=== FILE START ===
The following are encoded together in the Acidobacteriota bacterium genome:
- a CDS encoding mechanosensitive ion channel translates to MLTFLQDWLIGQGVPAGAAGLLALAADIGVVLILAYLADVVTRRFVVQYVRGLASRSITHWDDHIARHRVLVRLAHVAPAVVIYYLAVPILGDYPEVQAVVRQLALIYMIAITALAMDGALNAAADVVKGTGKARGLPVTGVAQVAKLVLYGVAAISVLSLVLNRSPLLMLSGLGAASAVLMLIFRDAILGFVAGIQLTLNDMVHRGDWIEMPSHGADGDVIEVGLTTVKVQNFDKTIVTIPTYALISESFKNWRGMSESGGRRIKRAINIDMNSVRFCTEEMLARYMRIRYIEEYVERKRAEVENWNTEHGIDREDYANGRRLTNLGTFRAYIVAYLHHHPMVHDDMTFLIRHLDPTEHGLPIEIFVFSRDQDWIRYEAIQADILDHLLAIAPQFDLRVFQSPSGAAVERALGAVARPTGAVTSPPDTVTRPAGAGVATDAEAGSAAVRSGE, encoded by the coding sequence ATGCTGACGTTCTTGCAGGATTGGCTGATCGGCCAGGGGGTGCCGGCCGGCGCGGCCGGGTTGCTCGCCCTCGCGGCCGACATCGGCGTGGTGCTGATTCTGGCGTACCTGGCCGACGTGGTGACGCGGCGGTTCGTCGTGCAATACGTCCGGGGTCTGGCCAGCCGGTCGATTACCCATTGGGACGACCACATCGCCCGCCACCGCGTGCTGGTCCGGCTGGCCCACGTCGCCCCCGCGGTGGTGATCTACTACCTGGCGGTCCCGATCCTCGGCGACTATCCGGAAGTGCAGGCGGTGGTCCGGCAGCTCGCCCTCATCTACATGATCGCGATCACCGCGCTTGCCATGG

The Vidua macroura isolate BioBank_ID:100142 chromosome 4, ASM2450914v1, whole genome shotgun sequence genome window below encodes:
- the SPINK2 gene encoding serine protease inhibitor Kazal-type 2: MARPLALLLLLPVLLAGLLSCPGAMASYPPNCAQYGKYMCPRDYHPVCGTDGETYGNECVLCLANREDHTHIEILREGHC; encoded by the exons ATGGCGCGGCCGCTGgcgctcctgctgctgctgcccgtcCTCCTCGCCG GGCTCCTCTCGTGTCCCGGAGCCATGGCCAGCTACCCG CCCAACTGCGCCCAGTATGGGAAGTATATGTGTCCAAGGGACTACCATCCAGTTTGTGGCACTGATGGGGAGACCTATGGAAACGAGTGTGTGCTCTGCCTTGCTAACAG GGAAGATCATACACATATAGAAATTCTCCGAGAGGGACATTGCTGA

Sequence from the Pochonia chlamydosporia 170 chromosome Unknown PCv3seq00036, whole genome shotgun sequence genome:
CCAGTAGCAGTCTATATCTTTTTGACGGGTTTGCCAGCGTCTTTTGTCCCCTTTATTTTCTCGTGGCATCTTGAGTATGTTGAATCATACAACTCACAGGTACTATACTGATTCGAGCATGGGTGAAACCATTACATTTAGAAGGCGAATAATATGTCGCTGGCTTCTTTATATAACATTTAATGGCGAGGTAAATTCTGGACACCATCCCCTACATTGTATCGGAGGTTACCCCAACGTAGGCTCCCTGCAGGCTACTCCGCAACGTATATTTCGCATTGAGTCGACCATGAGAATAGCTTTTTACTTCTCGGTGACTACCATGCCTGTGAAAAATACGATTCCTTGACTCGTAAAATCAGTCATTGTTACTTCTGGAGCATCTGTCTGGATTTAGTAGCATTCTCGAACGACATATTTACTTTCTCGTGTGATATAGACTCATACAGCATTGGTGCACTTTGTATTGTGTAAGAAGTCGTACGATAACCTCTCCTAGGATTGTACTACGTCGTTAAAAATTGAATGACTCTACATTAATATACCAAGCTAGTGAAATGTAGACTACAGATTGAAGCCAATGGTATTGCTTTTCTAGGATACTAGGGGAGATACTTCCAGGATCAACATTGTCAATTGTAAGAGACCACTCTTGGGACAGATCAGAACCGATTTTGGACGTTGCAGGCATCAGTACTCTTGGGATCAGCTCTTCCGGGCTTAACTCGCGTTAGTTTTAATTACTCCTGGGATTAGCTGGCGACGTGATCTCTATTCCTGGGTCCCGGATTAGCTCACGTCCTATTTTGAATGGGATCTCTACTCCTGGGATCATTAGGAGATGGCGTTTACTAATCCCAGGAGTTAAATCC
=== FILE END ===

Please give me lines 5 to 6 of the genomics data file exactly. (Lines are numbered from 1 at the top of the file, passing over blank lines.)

Sequence from the Pochonia chlamydosporia 170 chromosome Unknown PCv3seq00036, whole genome shotgun sequence genome:
CCAGTAGCAGTCTATATCTTTTTGACGGGTTTGCCAGCGTCTTTTGTCCCCTTTATTTTCTCGTGGCATCTTGAGTATGTTGAATCATACAACTCACAGGTACTATACTGATTCGAGCATGGGTGAAACCATTACATTTAGAAGGCGAATAATATGTCGCTGGCTTCTTTATATAACATTTAATGGCGAGGTAAATTCTGGACACCATCCCCTACATTGTATCGGAGGTTACCCCAACGTAGGCTCCCTGCAGGCTACTCCGCAACGTATATTTCGCATTGAGTCGACCATGAGAATAGCTTTTTACTTCTCGGTGACTACCATGCCTGTGAAAAATACGATTCCTTGACTCGTAAAATCAGTCATTGTTACTTCTGGAGCATCTGTCTGGATTTAGTAGCATTCTCGAACGACATATTTACTTTCTCGTGTGATATAGACTCATACAGCATTGGTGCACTTTGTATTGTGTAAGAAGTCGTACGATAACCTCTCCTAGGATTGTACTACGTCGTTAAAAATTGAATGACTCTACATTAATATACCAAGCTAGTGAAATGTAGACTACAGATTGAAGCCAATGGTATTGCTTTTCTAGGATACTAGGGGAGATACTTCCAGGATCAACATTGTCAATTGTAAGAGACCACTCTTGGGACAGATCAGAACCGATTTTGGACGTTGCAGGCATCAGTACTCTTGGGATCAGCTCTTCCGGGCTTAACTCGCGTTAGTTTTAATTACTCCTGGGATTAGCTGGCGACGTGATCTCTATTCCTGGGTCCCGGATTAGCTCACGTCCTATTTTGAATGGGATCTCTACTCCTGGGATCATTAGGAGATGGCGTTTACTAATCCCAGGAGTTAAATCC